A little over a year ago, I started incorporating more intentional, daily floor time into my life. While I’m not advocating giving up our comfortable chairs, I know it would serve all of us well to find opportunities to sit on the floor again. I found it helpful to link my floor time with other activities I do daily: meditating, scrolling on my phone, working the daily NYT crossword puzzle, and looking through cookbooks to figure out what I’m going to make for dinner. I recently got a “floor desk” so I can spend even more time on the floor. (I wrote this blog post while sitting on the floor.)
And . . . have I noticed any difference in my personal mobility?
I am seeing an amazing difference in how I move every day — and it’s been especially evident now that I’m back in the garden. In fact, this spring, I’m finding that I rely on my trusty garden cart – as a seat – less than I ever have in my gardening-life! This year, I’m squatting down, crawling around, and sitting in a number of different positions comfortably — and with very little effort! And I’m getting down and back up easily and smoothly, too — even with things in my hands. It’s amazing to me — and I attribute this completely to my commitment to floor time.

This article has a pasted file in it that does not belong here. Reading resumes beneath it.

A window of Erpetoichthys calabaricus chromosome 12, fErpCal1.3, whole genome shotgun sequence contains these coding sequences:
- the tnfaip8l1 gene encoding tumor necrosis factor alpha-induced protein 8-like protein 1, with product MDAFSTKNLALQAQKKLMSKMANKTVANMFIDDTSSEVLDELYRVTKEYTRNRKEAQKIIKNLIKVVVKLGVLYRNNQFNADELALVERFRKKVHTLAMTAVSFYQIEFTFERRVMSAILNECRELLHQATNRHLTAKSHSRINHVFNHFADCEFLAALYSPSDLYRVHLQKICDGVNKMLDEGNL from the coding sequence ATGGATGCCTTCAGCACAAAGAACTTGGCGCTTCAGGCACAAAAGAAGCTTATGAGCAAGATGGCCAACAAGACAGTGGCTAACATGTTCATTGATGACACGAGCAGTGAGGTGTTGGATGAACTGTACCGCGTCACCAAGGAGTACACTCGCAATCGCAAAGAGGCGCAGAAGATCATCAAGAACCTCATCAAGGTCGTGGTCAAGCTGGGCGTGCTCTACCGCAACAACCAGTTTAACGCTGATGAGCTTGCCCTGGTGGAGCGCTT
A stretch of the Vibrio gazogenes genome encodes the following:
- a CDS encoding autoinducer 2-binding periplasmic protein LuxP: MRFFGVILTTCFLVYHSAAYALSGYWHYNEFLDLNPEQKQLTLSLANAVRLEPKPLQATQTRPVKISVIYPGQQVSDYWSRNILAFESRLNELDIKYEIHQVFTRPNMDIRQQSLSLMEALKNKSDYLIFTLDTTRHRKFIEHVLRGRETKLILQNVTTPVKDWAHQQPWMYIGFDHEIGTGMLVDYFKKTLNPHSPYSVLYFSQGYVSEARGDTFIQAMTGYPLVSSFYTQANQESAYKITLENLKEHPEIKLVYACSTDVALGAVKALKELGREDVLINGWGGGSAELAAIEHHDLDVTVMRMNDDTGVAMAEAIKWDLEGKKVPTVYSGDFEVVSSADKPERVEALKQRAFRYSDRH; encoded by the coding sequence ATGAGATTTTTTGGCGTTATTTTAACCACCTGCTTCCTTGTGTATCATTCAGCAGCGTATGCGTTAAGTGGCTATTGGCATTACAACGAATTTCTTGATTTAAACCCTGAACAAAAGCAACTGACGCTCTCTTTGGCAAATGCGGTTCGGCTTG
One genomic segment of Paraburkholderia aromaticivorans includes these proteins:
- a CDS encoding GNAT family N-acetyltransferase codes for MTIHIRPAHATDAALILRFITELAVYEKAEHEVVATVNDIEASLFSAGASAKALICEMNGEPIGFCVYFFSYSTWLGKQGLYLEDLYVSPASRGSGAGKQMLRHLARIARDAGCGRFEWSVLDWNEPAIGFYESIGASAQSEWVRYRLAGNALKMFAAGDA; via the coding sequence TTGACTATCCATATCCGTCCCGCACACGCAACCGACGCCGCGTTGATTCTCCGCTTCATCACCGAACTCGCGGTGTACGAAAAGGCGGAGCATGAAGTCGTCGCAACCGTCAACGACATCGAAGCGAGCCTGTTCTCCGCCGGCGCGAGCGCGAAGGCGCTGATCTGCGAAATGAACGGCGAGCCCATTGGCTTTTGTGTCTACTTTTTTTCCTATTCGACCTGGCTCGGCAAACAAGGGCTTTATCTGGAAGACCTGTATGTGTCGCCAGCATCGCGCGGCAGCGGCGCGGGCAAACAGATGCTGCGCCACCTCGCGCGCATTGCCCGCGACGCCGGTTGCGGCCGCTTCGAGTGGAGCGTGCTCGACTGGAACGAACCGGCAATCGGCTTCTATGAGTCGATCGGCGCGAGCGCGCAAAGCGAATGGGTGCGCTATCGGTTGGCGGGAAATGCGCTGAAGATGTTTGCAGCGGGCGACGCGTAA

So. Here’s my challenge to you . . .
Build some “floor time” into your everyday life. Just get down on the floor – and sit for awhile. Every day.
If you’re not used to sitting on the floor, this might seem daunting. But try it! Just for a few minutes. And every day. Like any movement or exercise, the more you do it, the easier it will become. Some tips:
- Until you feel comfortable getting down and up from the floor, make sure you have furniture or other “props” nearby to help you get down on the ground — and then back up — safely.
- If it’s just too uncomfortable for you to sit all the way down on the floor, try raising your hips by sitting on a cushion or a yoga block. (That’s not cheating! That’s just beginning in a manageable way!) With time and daily practice, you will get more and more comfortable down on the floor — and eventually, you may not need a cushion at all.